I struggled to fit the pieces together while my dinner got cold. There were no directions, not even a picture on the box that came from China. I couldn’t get the white pieces to snap together in the way that was clearly essential to the thing’s structural soundness. Even in its discombobulated state, however, it was able to roll around and play a ditty. I hated it.
“Leave it,” suggested husband Joe.
I tried to stuff the pieces back into the box. “It’s broken,” I explained to Kai, who was getting increasingly irritated. Easy come, easy go. I’d ship it back to Fisher Price and move on.
But the pieces refused to fit into the slender box from which they’d just emerged. No matter what configuration I tried, they ripped the box open and protruded out the top. It was Pandora’s box I had opened.
What was my aunt thinking, anyway? (I was working up a head of steam.) Of all people! I call this aunt the witch doctor; she’s all into holistic health and omega-3’s being the cure for every ill. She wears Dansko clogs and buys organic almonds from Trader Joe’s and gets it about the earth – I thought.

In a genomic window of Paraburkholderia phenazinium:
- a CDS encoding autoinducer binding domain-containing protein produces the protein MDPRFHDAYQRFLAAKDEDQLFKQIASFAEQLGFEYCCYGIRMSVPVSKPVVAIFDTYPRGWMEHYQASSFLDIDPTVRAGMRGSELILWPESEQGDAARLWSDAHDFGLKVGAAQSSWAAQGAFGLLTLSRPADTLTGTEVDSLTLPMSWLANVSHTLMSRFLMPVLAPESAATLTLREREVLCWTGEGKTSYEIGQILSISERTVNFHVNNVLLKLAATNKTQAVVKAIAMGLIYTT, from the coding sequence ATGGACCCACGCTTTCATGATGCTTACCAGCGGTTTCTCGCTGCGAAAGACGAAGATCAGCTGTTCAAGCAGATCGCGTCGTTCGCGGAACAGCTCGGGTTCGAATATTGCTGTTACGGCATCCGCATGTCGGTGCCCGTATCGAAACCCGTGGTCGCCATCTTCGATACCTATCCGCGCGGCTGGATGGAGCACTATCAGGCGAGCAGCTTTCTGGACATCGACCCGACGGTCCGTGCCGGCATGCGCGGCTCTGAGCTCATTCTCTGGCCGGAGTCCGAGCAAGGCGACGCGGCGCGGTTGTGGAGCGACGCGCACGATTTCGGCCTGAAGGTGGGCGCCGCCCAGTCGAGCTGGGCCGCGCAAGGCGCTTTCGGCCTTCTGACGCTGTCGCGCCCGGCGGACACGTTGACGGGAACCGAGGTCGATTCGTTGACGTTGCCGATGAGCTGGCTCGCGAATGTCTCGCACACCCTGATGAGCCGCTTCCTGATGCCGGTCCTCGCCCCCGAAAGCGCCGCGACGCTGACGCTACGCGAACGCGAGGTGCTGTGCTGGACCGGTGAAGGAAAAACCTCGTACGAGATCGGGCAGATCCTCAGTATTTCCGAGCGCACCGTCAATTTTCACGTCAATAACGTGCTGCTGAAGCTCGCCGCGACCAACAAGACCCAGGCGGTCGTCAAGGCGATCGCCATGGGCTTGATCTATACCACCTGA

“Calm down,” Joe laughed. “Come eat.”
So we sat down to dinner, and the stroller loomed behind me, busting out of its box, cluttering up what seemed like half the kitchen, tantalizing Kai and making me feel disgusting and culpable for the metastasizing plastic vortex. Because that’s where this dolly stroller is headed, sooner or later – this thing comes with a one-way ticket to plastic island. If it’s really lucky, maybe it’ll join the plastic one percent and get recycled into traffic cones.